Trishanku is a character in Hindu mythology. Trishanku is commonly referred to through the phrase "Trishanku's heaven". The phrase describes a middleground or a compromise between ones goals or desires and one's current state or possessions.

The story of Trishanku is told in the Bala Kanda portion of the Valmiki Ramayana.

Trishanku, the son of Prithu was a king in the Solar Dynasty, the dynasty of the great Hindu God Rama. Trishanku wished to ascend to heaven in his mortal body and requested his Guru Vasishta to perform the needful rites to achieve this goal. Vasishta refused for it was against the laws of nature for a mortal to enter heaven. Upon refusal, Trishanku approached the sons of Vasishta to help him. The request of Trishanku in spite of the refusal by their father angered the sons of Vasishta and they cursed Trishanku with a debilitating disease. Trishanku was forced to leave his country and wander the lands.

During his wanderings, Trishanku met sage Viswamitra. Upon hearing the plight of the king, Guru Vishwamithra who was a rival of Guru Vasishta accepted Trishanku's request and agreed to perform the rites required to send Trishanku to heaven as a mortal.

The yagnas (rituals) began and by the power of the great sage, the King Trishanku started ascending to heaven. The Gods were alarmed by this unnatural occurrence and under the leadership of Indra decided to not let Trishanku enter through the gates of heaven in this mortal self. Indra using his powers caused Trishanku to fall back to earth.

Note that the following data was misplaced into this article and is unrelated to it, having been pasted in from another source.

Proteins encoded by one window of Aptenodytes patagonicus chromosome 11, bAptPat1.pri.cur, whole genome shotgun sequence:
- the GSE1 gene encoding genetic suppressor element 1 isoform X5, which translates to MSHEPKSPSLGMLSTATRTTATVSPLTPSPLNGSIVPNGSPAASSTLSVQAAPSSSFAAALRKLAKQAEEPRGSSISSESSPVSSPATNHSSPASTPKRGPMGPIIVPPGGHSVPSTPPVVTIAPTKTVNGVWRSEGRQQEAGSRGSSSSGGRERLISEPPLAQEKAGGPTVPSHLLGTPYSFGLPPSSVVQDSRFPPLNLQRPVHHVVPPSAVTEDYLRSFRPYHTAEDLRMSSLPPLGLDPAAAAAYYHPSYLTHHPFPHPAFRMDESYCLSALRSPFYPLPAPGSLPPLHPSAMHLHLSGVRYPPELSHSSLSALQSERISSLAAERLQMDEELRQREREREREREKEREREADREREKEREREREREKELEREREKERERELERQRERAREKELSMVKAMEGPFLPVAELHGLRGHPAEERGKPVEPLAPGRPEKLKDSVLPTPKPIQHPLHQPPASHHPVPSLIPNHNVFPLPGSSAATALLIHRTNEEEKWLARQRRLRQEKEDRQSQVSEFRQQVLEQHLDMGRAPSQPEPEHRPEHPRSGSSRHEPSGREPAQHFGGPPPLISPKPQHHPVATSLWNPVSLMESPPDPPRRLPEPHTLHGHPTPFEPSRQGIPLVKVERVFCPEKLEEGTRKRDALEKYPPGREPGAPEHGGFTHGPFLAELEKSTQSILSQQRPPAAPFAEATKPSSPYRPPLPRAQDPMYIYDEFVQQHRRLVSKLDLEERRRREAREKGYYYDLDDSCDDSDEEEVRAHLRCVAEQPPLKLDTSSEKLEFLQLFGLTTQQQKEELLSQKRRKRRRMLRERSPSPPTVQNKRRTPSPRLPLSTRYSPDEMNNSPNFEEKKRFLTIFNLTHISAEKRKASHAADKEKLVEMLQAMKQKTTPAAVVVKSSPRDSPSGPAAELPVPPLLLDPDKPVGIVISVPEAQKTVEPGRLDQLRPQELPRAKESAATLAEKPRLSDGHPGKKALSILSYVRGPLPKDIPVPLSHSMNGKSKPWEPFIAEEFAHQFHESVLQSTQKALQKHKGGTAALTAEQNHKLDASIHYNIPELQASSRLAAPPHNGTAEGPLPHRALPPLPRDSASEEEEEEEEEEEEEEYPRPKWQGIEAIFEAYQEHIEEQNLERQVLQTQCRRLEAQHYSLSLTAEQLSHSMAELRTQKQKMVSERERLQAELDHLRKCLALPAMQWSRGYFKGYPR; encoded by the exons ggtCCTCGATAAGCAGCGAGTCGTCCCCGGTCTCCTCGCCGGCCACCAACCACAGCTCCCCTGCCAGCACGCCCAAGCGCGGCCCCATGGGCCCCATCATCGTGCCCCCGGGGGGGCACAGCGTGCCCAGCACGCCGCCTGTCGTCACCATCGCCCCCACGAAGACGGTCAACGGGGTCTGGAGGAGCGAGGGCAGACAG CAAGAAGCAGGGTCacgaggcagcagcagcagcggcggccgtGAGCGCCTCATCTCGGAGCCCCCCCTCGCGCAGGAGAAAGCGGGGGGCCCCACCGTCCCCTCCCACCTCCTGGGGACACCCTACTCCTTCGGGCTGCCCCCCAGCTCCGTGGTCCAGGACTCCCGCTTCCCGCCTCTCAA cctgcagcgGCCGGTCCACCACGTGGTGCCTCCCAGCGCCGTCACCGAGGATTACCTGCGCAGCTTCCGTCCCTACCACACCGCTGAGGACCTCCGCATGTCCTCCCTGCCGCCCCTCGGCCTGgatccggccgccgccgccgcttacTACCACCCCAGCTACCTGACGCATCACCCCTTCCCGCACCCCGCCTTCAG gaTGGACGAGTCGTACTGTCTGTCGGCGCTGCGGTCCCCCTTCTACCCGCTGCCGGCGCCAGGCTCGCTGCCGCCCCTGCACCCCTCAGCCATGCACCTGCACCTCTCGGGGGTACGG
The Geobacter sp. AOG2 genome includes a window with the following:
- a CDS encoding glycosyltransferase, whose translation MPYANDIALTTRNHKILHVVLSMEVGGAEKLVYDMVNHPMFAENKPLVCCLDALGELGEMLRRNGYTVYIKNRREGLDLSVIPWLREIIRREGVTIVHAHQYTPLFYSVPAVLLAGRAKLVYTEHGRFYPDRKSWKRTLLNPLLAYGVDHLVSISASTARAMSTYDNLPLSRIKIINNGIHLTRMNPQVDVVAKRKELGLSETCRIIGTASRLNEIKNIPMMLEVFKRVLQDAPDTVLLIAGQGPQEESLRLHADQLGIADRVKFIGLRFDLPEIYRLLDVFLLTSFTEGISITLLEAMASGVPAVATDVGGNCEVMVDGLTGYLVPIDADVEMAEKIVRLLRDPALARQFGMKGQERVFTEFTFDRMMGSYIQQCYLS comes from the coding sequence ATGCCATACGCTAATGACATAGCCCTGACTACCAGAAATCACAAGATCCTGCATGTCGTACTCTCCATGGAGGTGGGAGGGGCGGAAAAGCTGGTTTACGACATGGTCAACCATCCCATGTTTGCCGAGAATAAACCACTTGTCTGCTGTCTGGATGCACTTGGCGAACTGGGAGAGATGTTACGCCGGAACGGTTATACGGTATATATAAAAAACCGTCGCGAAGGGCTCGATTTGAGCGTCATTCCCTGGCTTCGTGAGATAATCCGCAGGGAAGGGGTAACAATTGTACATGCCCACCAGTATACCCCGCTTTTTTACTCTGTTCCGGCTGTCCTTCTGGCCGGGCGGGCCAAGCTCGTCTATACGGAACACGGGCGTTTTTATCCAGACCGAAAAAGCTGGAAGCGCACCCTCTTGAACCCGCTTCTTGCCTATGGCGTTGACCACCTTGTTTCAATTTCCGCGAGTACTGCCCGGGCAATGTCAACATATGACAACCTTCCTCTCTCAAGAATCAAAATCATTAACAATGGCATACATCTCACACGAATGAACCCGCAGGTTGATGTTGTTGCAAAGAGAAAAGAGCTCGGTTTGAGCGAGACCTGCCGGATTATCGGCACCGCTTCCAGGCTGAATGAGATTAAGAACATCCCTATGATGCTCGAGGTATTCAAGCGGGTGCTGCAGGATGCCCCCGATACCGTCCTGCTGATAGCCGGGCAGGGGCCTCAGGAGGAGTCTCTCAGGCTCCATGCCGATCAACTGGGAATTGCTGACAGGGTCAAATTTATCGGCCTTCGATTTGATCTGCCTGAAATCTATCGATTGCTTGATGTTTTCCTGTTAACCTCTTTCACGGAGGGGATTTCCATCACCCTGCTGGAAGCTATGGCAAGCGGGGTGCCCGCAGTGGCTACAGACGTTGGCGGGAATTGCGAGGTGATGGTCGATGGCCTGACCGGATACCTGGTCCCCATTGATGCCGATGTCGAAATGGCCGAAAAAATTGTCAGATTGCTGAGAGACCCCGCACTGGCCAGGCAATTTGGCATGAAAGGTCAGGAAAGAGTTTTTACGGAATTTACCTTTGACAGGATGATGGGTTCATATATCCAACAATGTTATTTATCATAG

The furious Vishwamithra could not accept defeat at the hands of Indra. The sage used his powers to arrest the fall. Thus Trishanku was suspended mid-air in a state of unstable equilibrium.

Trishanku prayed to Vishwamithra for help and the great sage once again used his powers and started creating a parallel heaven in a portion of the southern sky. Once the heaven was built, the sage proceeded to create a parallel Indra to rule the new heaven that he created. Upon this, the Gods were alarmed and they appeared before the sage and tried to console him and withdraw him from his act. They explained to Vishwamithra, their actions and how they wished to prevent the unnatural act of a mortal entering the heaven.

Vishwamithra was gradually convinced but now he faced the dilemma of having to break his own word that he gave to Trishanku about sending him to heaven. Vishwamithra reached a compromise with the Gods to let the King inhabit the new heaven that was created for him. The new heaven shall be called Trishanku's heaven and the king shall reside in this heaven from now on. He shall not supersede the command of Indra by ruling his own heaven, and to ensure that, the king shall reside upside down in his heaven.

And thus is the story of Trishanku who is suspended in his own heaven as a compromise between earth that he belonged to and the heaven that he sought!

The phrase "Trishanku's heaven" is used widely in India to describe such situations faced in real life. It has been believed that Trishanku and Vaivasvata Manu both are same.

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